PM Prayut heads to Europe on highprofile trip with business deals high on agenda.
PRIME MINISTER Prayut Chan-o-cha wants to use his planned trip to Europe next month to raise his international profile as the junta inner circle has seen a softening in the stance of western countries on democratisation to enhance economic engagement with Thailand.
Prayut is planning a high-profile visit to countries in the European Union, diplomatic sources told The Nation. The mission has become possible since last December when the EU decided to resume political engagement with Thailand at all levels, after distancing itself from the junta government following the 2014 coup.
The EU is desperate to improve its relations with military-ruled Thailand, as it is losing economic opportunities to other competitors such as China, which never makes ideological choices, a senior diplomat said on condition of anonymity.
The EU trip, packed with business deals, would be a strong confidence boost for the PM amid the changing international political landscape.
Though it maintains its crucial role at the regional level, the Thai government is starting to have more visibility in the international arena through its commitment to modern values, security issues and economic partnerships.
The junta has maintained its out-reach programme, occasionally inviting ambassadors in Bangkok to witness key events of the national agenda – from human rights to the Thailand 4.0 initiative – mainly focusing on the role of modern technologies in driving the economy.
The ideas have also been sold during Prayut’s overseas trips since he took the premiership in 2014.
From 2015 to 2017, to soften his reputation for shackling democracy, Prayut made at least three promises to different international figures on the so-called road map to democracy.
The promise, each time, has been different. While the uncertainty over the return of democracy remains a concern for human rights organisations, the promises have helped buy time and legitimacy in the eyes of the international community.
The EU softened its stance when Prayut last year promised to hold elections by this November, a promise he has gone back on.
The ambassador of the European Union to Thailand, Pirkka Tapiola, said he would not speculate whether the election organised under the junta government would lead to a democratic outcome for Thailand.
“I will be sticking to [the road map] and would not predict too far,” Tapiola said in a recent group interview. “Pointing fingers [at other countries] would be just arrogant. Lecturing others is not EU style.”
With Thailand set to chair Asean next year, internal preparations have already started.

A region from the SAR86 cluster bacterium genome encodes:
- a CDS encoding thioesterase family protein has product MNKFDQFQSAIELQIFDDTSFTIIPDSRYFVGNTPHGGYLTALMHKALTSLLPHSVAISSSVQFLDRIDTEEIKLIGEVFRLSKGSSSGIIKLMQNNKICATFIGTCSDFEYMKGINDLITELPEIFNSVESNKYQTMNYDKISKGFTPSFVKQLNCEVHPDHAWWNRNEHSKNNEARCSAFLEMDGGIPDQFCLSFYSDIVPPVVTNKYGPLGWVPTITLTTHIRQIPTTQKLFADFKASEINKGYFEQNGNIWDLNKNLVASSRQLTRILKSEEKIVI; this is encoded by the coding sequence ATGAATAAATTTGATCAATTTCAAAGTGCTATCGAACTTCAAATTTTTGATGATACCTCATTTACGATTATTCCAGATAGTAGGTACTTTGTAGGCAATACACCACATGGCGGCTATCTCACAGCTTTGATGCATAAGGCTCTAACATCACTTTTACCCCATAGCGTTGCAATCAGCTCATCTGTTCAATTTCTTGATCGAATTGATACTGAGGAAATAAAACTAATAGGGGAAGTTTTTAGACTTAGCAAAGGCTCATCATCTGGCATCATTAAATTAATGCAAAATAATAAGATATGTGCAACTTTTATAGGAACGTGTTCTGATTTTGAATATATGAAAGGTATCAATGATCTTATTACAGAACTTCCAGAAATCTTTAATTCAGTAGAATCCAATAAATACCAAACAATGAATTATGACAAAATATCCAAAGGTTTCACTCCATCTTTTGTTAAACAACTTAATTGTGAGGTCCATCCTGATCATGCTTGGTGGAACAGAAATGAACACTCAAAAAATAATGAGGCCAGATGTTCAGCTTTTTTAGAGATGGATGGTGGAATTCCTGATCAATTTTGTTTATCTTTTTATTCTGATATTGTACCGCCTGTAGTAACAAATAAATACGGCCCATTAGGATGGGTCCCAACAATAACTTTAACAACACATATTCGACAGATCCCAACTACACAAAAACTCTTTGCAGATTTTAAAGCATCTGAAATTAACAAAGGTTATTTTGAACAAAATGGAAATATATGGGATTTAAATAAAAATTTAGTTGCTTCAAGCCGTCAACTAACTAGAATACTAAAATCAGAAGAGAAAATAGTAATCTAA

While Thailand is not a party to prominent regional security issues like the Korean Peninsula or the South China Sea, it has chosen to stay neutral and adhere to international consensus. Thailand has also been silent on the Rohingya issue in Myanmar, a country that has a long border with Thailand. Though Thailand has participated in humanitarian assistance to troubled areas in Myanmar, it has not directly attributed the root cause of the problem to Myanmar’s ruling authorities in its own interests.
The tough previous US stance against the Thai junta changed when billionaire businessman Donald Trump took office in 2017. After a hundred days in the White House, Trump made direct phone calls to several leaders, including Prayut. With less focus on traditional Western-style values, Trump invited Prayut for bilateral talks, a rare chance for the Thai premier to enter the Oval Office. The talks ended with initial trade agreements with the US, which had earlier singled out Thailand among others as countries with whom the US has a large trade deficit.
Security cooperation between Thailand and the US also seem to be going smoothly as far as military deals go.
Deputy PM and Defence Minister General Prawit Wognsuwan recently visited the US Department of Defence. Democratisation was not on the agenda. Secretary James Mattis expressed confidence that the future for the Thai people would be positive as they regain their democratic footing.
The Brexit referendum that took place in 2016, reflecting a growing trend of protectionism, was also viewed as a global phenomenon that could influence Thailand’s referendum on the junta-written charter draft. The charter secured majority support in a referendum held two months later.
Since the coup, Thailand has been seen as tilting towards China – from making controversial submarine deals to economic reliance, notably for development of the Eastern Economic Corridor. China is among the few countries that have refrained from commenting on Thailand’s domestic political developments, joined in recent months by many other western countries.